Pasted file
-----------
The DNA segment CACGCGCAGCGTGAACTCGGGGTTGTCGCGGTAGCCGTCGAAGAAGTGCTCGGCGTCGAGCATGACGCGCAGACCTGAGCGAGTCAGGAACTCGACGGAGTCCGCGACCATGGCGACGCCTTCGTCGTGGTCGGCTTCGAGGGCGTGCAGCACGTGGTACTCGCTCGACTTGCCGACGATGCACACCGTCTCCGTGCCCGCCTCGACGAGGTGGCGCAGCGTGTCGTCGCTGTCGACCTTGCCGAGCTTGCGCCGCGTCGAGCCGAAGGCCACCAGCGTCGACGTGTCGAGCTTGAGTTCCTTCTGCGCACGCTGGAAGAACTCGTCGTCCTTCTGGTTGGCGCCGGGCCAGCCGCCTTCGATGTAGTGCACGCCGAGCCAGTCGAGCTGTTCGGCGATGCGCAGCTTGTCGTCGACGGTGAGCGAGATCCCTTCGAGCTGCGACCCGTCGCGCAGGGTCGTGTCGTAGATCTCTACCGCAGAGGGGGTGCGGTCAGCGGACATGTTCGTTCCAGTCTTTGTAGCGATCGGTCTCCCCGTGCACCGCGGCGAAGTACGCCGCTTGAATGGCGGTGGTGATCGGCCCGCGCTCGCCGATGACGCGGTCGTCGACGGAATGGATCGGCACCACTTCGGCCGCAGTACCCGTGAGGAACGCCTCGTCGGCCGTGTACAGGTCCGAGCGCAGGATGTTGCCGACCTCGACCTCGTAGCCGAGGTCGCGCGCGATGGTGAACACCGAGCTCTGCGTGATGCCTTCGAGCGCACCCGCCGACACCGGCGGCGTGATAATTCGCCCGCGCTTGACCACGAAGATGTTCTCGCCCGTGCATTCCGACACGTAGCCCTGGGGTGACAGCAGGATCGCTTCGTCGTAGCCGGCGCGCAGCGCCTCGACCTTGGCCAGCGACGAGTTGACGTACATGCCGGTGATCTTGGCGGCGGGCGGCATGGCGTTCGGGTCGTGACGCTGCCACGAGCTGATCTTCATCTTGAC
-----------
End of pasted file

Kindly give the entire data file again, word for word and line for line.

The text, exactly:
The DNA segment CACGCGCAGCGTGAACTCGGGGTTGTCGCGGTAGCCGTCGAAGAAGTGCTCGGCGTCGAGCATGACGCGCAGACCTGAGCGAGTCAGGAACTCGACGGAGTCCGCGACCATGGCGACGCCTTCGTCGTGGTCGGCTTCGAGGGCGTGCAGCACGTGGTACTCGCTCGACTTGCCGACGATGCACACCGTCTCCGTGCCCGCCTCGACGAGGTGGCGCAGCGTGTCGTCGCTGTCGACCTTGCCGAGCTTGCGCCGCGTCGAGCCGAAGGCCACCAGCGTCGACGTGTCGAGCTTGAGTTCCTTCTGCGCACGCTGGAAGAACTCGTCGTCCTTCTGGTTGGCGCCGGGCCAGCCGCCTTCGATGTAGTGCACGCCGAGCCAGTCGAGCTGTTCGGCGATGCGCAGCTTGTCGTCGACGGTGAGCGAGATCCCTTCGAGCTGCGACCCGTCGCGCAGGGTCGTGTCGTAGATCTCTACCGCAGAGGGGGTGCGGTCAGCGGACATGTTCGTTCCAGTCTTTGTAGCGATCGGTCTCCCCGTGCACCGCGGCGAAGTACGCCGCTTGAATGGCGGTGGTGATCGGCCCGCGCTCGCCGATGACGCGGTCGTCGACGGAATGGATCGGCACCACTTCGGCCGCAGTACCCGTGAGGAACGCCTCGTCGGCCGTGTACAGGTCCGAGCGCAGGATGTTGCCGACCTCGACCTCGTAGCCGAGGTCGCGCGCGATGGTGAACACCGAGCTCTGCGTGATGCCTTCGAGCGCACCCGCCGACACCGGCGGCGTGATAATTCGCCCGCGCTTGACCACGAAGATGTTCTCGCCCGTGCATTCCGACACGTAGCCCTGGGGTGACAGCAGGATCGCTTCGTCGTAGCCGGCGCGCAGCGCCTCGACCTTGGCCAGCGACGAGTTGACGTACATGCCGGTGATCTTGGCGGCGGGCGGCATGGCGTTCGGGTCGTGACGCTGCCACGAGCTGATCTTCATCTTGAC